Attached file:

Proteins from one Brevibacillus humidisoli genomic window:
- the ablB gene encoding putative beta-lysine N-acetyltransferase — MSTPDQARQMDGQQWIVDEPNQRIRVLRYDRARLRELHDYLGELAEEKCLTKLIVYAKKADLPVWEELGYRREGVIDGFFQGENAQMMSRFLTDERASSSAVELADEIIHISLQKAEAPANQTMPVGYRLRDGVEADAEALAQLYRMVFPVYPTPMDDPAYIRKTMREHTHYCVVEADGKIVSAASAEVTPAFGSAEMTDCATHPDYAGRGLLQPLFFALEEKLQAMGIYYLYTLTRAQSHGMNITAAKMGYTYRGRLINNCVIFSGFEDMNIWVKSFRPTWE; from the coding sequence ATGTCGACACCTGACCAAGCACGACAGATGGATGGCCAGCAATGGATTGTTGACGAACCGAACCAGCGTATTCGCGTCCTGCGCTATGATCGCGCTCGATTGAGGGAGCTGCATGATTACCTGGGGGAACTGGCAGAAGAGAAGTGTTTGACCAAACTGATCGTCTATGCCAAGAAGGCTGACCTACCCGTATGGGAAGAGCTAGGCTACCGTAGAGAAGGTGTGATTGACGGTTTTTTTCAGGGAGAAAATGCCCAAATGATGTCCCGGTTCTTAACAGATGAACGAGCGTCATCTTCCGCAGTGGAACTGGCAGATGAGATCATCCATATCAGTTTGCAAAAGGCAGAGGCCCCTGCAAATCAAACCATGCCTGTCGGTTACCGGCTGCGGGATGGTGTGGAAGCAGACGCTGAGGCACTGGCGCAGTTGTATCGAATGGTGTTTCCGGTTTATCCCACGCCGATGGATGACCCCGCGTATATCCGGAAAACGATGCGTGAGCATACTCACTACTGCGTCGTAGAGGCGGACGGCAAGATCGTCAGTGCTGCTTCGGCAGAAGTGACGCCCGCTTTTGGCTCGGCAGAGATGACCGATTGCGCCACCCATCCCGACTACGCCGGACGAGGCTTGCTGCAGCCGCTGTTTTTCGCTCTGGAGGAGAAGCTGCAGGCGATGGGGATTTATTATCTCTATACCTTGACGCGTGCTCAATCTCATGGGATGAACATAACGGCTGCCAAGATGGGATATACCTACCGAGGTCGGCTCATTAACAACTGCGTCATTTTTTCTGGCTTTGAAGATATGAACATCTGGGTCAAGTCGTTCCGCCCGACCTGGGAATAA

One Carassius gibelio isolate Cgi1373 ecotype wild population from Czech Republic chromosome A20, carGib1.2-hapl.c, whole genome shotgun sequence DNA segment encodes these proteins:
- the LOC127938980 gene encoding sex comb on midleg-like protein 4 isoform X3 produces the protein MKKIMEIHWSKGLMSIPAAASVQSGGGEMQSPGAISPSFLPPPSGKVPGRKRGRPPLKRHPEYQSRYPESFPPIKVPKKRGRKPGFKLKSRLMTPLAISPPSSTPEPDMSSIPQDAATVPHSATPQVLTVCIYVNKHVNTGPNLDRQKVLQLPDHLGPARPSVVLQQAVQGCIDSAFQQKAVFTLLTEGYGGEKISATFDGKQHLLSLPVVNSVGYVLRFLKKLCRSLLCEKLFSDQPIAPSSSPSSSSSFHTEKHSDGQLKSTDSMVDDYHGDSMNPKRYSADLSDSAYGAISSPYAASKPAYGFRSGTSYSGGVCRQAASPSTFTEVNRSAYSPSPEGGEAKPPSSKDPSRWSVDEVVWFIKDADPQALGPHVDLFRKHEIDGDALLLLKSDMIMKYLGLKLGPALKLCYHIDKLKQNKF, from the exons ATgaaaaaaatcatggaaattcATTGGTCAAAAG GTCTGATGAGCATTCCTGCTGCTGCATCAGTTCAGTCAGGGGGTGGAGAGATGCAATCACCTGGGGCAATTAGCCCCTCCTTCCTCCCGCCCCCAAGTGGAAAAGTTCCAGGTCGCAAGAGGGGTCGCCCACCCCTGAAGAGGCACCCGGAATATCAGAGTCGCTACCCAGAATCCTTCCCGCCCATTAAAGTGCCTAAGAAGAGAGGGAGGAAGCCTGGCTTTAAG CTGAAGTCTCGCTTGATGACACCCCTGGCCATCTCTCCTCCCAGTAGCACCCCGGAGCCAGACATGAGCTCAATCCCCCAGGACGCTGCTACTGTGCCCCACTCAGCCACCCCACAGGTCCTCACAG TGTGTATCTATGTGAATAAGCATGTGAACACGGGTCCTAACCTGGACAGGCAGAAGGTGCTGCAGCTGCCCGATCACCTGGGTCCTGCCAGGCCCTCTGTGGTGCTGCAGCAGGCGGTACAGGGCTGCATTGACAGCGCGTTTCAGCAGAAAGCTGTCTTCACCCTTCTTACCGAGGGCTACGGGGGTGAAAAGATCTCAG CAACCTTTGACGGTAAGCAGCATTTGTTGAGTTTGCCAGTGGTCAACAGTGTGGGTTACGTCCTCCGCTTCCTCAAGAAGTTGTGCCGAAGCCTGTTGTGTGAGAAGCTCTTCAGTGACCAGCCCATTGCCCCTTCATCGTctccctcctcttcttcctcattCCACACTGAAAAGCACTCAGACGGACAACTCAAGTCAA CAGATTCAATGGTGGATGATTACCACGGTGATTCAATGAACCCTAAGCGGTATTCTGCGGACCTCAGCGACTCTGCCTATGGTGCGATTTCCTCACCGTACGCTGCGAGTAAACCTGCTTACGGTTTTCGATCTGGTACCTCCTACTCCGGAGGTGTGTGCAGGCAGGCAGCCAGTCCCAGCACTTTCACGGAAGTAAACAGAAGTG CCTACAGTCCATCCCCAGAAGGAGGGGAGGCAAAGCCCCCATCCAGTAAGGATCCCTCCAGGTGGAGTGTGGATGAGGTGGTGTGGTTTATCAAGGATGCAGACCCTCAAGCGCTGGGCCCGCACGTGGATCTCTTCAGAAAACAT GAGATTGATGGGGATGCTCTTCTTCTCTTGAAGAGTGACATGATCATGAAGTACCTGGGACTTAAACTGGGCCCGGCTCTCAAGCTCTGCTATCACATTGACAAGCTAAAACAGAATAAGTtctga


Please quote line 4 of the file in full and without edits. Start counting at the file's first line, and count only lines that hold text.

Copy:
- the LOC127938980 gene encoding sex comb on midleg-like protein 4 isoform X3 produces the protein MKKIMEIHWSKGLMSIPAAASVQSGGGEMQSPGAISPSFLPPPSGKVPGRKRGRPPLKRHPEYQSRYPESFPPIKVPKKRGRKPGFKLKSRLMTPLAISPPSSTPEPDMSSIPQDAATVPHSATPQVLTVCIYVNKHVNTGPNLDRQKVLQLPDHLGPARPSVVLQQAVQGCIDSAFQQKAVFTLLTEGYGGEKISATFDGKQHLLSLPVVNSVGYVLRFLKKLCRSLLCEKLFSDQPIAPSSSPSSSSSFHTEKHSDGQLKSTDSMVDDYHGDSMNPKRYSADLSDSAYGAISSPYAASKPAYGFRSGTSYSGGVCRQAASPSTFTEVNRSAYSPSPEGGEAKPPSSKDPSRWSVDEVVWFIKDADPQALGPHVDLFRKHEIDGDALLLLKSDMIMKYLGLKLGPALKLCYHIDKLKQNKF, from the exons ATgaaaaaaatcatggaaattcATTGGTCAAAAG GTCTGATGAGCATTCCTGCTGCTGCATCAGTTCAGTCAGGGGGTGGAGAGATGCAATCACCTGGGGCAATTAGCCCCTCCTTCCTCCCGCCCCCAAGTGGAAAAGTTCCAGGTCGCAAGAGGGGTCGCCCACCCCTGAAGAGGCACCCGGAATATCAGAGTCGCTACCCAGAATCCTTCCCGCCCATTAAAGTGCCTAAGAAGAGAGGGAGGAAGCCTGGCTTTAAG CTGAAGTCTCGCTTGATGACACCCCTGGCCATCTCTCCTCCCAGTAGCACCCCGGAGCCAGACATGAGCTCAATCCCCCAGGACGCTGCTACTGTGCCCCACTCAGCCACCCCACAGGTCCTCACAG TGTGTATCTATGTGAATAAGCATGTGAACACGGGTCCTAACCTGGACAGGCAGAAGGTGCTGCAGCTGCCCGATCACCTGGGTCCTGCCAGGCCCTCTGTGGTGCTGCAGCAGGCGGTACAGGGCTGCATTGACAGCGCGTTTCAGCAGAAAGCTGTCTTCACCCTTCTTACCGAGGGCTACGGGGGTGAAAAGATCTCAG CAACCTTTGACGGTAAGCAGCATTTGTTGAGTTTGCCAGTGGTCAACAGTGTGGGTTACGTCCTCCGCTTCCTCAAGAAGTTGTGCCGAAGCCTGTTGTGTGAGAAGCTCTTCAGTGACCAGCCCATTGCCCCTTCATCGTctccctcctcttcttcctcattCCACACTGAAAAGCACTCAGACGGACAACTCAAGTCAA CAGATTCAATGGTGGATGATTACCACGGTGATTCAATGAACCCTAAGCGGTATTCTGCGGACCTCAGCGACTCTGCCTATGGTGCGATTTCCTCACCGTACGCTGCGAGTAAACCTGCTTACGGTTTTCGATCTGGTACCTCCTACTCCGGAGGTGTGTGCAGGCAGGCAGCCAGTCCCAGCACTTTCACGGAAGTAAACAGAAGTG CCTACAGTCCATCCCCAGAAGGAGGGGAGGCAAAGCCCCCATCCAGTAAGGATCCCTCCAGGTGGAGTGTGGATGAGGTGGTGTGGTTTATCAAGGATGCAGACCCTCAAGCGCTGGGCCCGCACGTGGATCTCTTCAGAAAACAT GAGATTGATGGGGATGCTCTTCTTCTCTTGAAGAGTGACATGATCATGAAGTACCTGGGACTTAAACTGGGCCCGGCTCTCAAGCTCTGCTATCACATTGACAAGCTAAAACAGAATAAGTtctga